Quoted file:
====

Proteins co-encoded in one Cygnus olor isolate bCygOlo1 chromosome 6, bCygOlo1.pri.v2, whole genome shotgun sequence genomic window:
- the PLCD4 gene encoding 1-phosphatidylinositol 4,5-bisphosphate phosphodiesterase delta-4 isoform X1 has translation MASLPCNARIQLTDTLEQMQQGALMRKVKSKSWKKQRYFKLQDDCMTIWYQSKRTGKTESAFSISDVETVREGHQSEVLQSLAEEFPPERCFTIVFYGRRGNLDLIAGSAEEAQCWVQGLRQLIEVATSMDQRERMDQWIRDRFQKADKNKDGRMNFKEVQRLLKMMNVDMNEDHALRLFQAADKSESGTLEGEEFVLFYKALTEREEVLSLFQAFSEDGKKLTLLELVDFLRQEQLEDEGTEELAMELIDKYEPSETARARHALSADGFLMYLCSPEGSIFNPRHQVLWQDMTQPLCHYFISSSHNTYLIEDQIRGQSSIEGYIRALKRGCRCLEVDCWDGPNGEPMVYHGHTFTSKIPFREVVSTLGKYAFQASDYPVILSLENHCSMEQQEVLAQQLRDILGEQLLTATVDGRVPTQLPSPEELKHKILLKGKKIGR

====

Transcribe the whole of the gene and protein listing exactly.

Proteins co-encoded in one Cygnus olor isolate bCygOlo1 chromosome 6, bCygOlo1.pri.v2, whole genome shotgun sequence genomic window:
- the PLCD4 gene encoding 1-phosphatidylinositol 4,5-bisphosphate phosphodiesterase delta-4 isoform X1 has translation MASLPCNARIQLTDTLEQMQQGALMRKVKSKSWKKQRYFKLQDDCMTIWYQSKRTGKTESAFSISDVETVREGHQSEVLQSLAEEFPPERCFTIVFYGRRGNLDLIAGSAEEAQCWVQGLRQLIEVATSMDQRERMDQWIRDRFQKADKNKDGRMNFKEVQRLLKMMNVDMNEDHALRLFQAADKSESGTLEGEEFVLFYKALTEREEVLSLFQAFSEDGKKLTLLELVDFLRQEQLEDEGTEELAMELIDKYEPSETARARHALSADGFLMYLCSPEGSIFNPRHQVLWQDMTQPLCHYFISSSHNTYLIEDQIRGQSSIEGYIRALKRGCRCLEVDCWDGPNGEPMVYHGHTFTSKIPFREVVSTLGKYAFQASDYPVILSLENHCSMEQQEVLAQQLRDILGEQLLTATVDGRVPTQLPSPEELKHKILLKGKKIGR